Even with all these benefits, breakfast is still skipped like it’s cardio. There is no need to have breakfast, it can be very helpful as i said above, but it isn’t necessary. Intermittent Fasting is a nutrition style where you fast for longer periods and eat all of your calories in a shorter window of time (around 8 hours). This works for some people, and that’s great. I’m not a huge fan of it, but if it works, go for it. The number one reason why people skip breakfast is because of a lack of time. I get it, your mornings are crazy busy (and you want to sleep as long as possible and cooking really gets in the way of that.) Some people just can’t eat in the mornings, their bodies just don’t enjoy it, and that’s fine. But you still need some food in the morning (just maybe not when you first wake up).

Enter: Breakfast Prep, the easiest meal prep you will ever find. I have three go-to recipes for breakfasts on the go that are easy to make, healthy, and delicious. Don’t believe me? Read the recipes below. Easy. Peasy.

Overnight Oats

1/2 cup oats

1/4 cup vanilla Greek yogurt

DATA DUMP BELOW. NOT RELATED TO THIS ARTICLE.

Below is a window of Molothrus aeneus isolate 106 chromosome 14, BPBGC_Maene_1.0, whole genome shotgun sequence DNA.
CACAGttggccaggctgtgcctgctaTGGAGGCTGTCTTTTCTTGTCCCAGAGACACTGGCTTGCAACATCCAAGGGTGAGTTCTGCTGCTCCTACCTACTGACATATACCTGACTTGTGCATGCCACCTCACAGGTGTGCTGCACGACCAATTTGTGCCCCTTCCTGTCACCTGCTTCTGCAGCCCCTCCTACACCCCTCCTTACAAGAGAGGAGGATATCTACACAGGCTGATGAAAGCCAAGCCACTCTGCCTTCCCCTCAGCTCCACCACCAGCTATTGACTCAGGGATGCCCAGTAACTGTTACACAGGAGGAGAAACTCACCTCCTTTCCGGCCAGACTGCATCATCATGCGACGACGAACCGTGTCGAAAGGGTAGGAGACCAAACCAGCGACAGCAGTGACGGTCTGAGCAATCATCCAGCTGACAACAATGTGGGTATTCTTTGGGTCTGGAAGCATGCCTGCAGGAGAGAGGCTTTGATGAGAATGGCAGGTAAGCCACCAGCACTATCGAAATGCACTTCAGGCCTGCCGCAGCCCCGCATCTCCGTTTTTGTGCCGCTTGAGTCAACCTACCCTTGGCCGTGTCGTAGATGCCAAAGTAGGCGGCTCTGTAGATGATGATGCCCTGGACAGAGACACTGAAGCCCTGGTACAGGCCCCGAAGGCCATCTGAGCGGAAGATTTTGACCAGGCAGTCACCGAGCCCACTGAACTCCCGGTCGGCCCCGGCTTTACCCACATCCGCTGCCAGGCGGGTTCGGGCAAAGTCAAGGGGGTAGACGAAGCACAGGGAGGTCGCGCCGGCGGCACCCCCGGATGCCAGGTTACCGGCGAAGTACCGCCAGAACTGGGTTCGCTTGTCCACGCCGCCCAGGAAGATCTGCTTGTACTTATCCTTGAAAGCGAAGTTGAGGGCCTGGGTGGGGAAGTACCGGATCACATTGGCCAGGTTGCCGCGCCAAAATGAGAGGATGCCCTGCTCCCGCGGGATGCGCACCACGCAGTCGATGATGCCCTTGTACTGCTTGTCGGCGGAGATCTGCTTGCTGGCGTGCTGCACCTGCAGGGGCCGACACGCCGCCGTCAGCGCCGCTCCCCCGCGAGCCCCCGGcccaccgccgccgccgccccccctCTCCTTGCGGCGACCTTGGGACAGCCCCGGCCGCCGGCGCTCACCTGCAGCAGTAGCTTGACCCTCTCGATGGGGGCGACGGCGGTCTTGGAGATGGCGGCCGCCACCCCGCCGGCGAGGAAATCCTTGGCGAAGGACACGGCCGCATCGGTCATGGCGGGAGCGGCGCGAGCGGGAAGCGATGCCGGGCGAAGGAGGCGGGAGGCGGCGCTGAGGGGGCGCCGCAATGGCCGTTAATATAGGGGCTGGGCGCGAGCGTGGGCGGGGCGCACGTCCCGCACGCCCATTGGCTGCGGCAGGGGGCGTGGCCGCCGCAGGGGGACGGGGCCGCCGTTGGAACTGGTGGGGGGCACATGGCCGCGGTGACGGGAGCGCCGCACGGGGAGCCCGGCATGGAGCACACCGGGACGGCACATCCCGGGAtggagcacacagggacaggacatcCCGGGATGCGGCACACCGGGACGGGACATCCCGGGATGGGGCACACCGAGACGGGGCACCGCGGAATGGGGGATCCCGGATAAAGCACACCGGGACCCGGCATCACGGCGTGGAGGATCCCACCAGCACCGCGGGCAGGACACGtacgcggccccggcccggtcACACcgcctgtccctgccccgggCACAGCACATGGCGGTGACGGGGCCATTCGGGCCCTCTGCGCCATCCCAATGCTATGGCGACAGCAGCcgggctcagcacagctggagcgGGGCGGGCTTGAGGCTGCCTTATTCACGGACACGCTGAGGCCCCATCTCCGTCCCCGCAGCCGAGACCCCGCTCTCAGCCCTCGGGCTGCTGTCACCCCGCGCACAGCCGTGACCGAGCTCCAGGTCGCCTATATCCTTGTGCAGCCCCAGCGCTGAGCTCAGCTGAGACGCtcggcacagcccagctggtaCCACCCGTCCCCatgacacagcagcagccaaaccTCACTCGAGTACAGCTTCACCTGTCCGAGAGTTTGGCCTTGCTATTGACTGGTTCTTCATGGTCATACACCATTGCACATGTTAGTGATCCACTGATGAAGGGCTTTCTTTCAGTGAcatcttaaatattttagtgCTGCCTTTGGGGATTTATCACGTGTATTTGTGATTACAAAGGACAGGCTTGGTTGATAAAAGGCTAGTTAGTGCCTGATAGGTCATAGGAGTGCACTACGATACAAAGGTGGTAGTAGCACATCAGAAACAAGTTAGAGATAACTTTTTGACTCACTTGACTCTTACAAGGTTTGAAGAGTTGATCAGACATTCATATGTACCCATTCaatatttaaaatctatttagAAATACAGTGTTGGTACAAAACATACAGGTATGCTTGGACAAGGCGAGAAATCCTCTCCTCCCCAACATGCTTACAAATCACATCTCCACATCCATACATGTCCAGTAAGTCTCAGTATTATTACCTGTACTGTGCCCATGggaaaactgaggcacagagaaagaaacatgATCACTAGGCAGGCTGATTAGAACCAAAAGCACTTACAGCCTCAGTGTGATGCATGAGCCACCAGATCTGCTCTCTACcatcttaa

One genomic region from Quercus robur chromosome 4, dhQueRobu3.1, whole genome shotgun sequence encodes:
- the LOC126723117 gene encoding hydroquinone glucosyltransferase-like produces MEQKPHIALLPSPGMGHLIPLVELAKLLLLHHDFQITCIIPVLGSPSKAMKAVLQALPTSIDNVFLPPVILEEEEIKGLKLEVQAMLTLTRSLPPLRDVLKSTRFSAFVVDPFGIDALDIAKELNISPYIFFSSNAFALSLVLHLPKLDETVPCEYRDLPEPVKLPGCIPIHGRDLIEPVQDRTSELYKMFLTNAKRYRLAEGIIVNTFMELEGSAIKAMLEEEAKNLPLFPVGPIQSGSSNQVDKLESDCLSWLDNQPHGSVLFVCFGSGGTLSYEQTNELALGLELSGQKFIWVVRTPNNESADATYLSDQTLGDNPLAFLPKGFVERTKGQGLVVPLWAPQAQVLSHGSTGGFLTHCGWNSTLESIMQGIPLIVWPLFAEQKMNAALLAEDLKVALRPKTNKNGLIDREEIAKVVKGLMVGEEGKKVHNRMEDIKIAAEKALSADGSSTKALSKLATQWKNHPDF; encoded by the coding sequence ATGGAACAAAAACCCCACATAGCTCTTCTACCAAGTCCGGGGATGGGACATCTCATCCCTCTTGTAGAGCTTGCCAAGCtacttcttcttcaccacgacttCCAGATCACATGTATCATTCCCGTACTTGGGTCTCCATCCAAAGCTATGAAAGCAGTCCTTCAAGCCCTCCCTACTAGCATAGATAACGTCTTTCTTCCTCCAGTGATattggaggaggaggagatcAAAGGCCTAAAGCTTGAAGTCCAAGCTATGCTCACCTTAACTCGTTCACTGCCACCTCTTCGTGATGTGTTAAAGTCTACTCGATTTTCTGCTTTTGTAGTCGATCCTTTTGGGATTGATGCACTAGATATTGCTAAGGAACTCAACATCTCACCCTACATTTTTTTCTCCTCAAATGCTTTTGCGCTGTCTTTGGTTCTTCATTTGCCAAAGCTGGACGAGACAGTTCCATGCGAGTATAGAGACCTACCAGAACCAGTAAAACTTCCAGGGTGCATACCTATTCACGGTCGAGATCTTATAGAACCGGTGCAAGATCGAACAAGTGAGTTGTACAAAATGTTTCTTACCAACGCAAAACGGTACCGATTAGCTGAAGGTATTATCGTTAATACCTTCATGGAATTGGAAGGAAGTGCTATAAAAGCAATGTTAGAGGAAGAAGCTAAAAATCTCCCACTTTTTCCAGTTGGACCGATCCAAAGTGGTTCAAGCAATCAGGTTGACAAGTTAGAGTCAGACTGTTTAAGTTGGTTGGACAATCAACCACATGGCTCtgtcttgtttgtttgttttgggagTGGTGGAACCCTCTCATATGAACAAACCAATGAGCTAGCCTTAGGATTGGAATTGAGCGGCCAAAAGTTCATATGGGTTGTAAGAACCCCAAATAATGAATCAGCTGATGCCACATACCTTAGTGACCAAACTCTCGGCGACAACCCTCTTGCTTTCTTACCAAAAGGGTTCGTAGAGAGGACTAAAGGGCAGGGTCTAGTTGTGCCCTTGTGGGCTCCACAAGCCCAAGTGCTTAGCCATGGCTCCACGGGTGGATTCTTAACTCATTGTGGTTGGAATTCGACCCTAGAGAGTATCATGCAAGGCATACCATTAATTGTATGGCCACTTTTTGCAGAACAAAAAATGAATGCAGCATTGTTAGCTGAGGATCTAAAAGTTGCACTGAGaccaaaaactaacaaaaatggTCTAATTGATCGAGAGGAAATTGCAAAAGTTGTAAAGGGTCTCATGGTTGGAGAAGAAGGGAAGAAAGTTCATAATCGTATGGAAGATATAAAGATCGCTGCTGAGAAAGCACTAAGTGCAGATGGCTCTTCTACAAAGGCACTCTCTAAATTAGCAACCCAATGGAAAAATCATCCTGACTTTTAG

1/2 cup milk

1 tablespoon maple syrup or honey for sweetness

Whatever toppings you’d like! (I like cocoa powder and peanut butter)

Optional: 1 tbsp chia seeds to thicken extra

1: Mix together all ingredients in a container

2: Refrigerate overnight.

At Home McMuffins

1 English Muffin

1 egg

1 slice Canadian bacon (or ham, sausage, bacon, whatever you’d like)

1 slice cheese

1: Cook egg. (If making multiple sandwiches at once, crack eggs into greased muffin tins and and bake for 15-18 minutes at 350. The easiest.)

2: Place cooked egg on bottom half of English muffin.

3: Layer ham and cheese (or whatever toppings you chose) on top of egg

4: Wait for eggs to cool completely, then wrap sandwiches and refrigerate or freeze.

5: Microwave to heat when ready.

Protein Pancakes

1 scoop protein powder

1 egg

2 tablespoons flour

1 teaspoon baking powder

Up to 1/4 cup of water for consistency

1: Mix together all dry ingredients

2: Add egg and water

3: Mix

4: Heat skillet over medium heat

5: Divide batter into three equal pancakes in skillet

6: Cook until bubbles form on the surface and flip

7: Cook until done through and top with syrup (I use sugar free)